CA-MRSA (community acquired MRSA) infections may develop following a visit to a beauty salon, nail bar, tattoo parlour or body piercing studio. Methicillin-resistant Staphylococcus aureus, or MRSA, is a highly contagious bacterium, that may be transmitted via touch, surfaces, or airborne particles, and carried on equipment and instruments used during beauty treatments. The presence of the bacteria in any public environment is normally indicative of a general lack of hygiene.
Where a person has developed MRSA following a trip to a beauty salon or similar commercial establishment, they should seek legal advice about claiming compensation from the owner or occupier of the premises and their insurers. Poor hygiene or negligently performed procedures can both provide legal grounds for making such claims.
The MRSA bacterium can enter the body through a tiny cut to the skin or even an open pore. One of the most common beauty treatments during which a person is exposed to the risk of contracting MRSA is waxing, particularly delicate bikini and Brazilian waxing procedures (it is estimated that around half of all cases of genital infection involve the MRSA bacterium). Poor technique on the part of a beauty technician or cosmetologist can involve removing the waxing strips too fast, tearing the skin, and exposing the customer to the risk of infection. Beauty technicians may also ‘double dip’ wax; using the same stick over and over again, passing bacteria from the pot to the skin and back again, and possibly infecting clothing and surrounding areas.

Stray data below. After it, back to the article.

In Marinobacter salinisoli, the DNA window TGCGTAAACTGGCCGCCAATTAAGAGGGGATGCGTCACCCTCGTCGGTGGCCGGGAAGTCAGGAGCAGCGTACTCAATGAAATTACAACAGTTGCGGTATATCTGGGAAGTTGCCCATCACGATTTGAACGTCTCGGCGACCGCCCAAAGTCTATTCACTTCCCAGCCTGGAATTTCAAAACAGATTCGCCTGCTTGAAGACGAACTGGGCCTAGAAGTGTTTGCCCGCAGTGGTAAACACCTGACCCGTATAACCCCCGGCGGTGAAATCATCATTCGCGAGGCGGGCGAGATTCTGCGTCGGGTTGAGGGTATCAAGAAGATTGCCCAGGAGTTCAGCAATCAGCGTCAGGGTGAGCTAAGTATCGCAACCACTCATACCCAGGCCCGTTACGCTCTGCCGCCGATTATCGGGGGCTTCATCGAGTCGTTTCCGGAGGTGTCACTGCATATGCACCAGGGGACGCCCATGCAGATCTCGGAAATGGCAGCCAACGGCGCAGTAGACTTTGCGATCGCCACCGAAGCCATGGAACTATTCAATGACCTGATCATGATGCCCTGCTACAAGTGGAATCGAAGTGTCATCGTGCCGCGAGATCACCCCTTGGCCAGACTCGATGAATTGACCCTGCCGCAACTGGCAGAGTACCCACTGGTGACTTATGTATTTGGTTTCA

Jetted foot baths are another fixture at beauty salons and health spas that are known to be perfect breeding grounds for bacteria, and therefore the transmission of MRSA. If beauty salon workers fail to regularly clean and disinfect foot spas, bacteria may easily be passed from one customer to the next. The main symptom of CA-MRSA infecting the skin is the development of boils, which may grow to a considerable size and require hospital attention. MRSA can have devastating consequences if the bacteria spreads to other areas of the body. It is estimated that around three thousand people are still killed by different types and strains of MRSA every year in the UK, despite high profile campaigns aimed at increasing awareness of the bacteria and preventing its development.
To prevent MRSA outbreaks at beauty salons, it is essential that treatment rooms, fixtures, equipment and instruments are properly cleaned and disinfected on a routine basis. Wax sticks for example showed by changed regularly and disposed of in a sanitary manne. Salon owners have a legal duty to take all reasonable measures to ensure that safe working procedures are followed by staff, aimed at eliminating the risk of an MRSA outbreak. Failures in these areas may cause an MRSA infection to spread to one or more persons. In some documented cases, infections contracted originally at beauty salons have spread rapidly to family, friends and colleagues. If you have developed an MRSA infection following a trip to a salon, spa or other commercial establishment, contact our specialist solicitors today for free, confidential advice.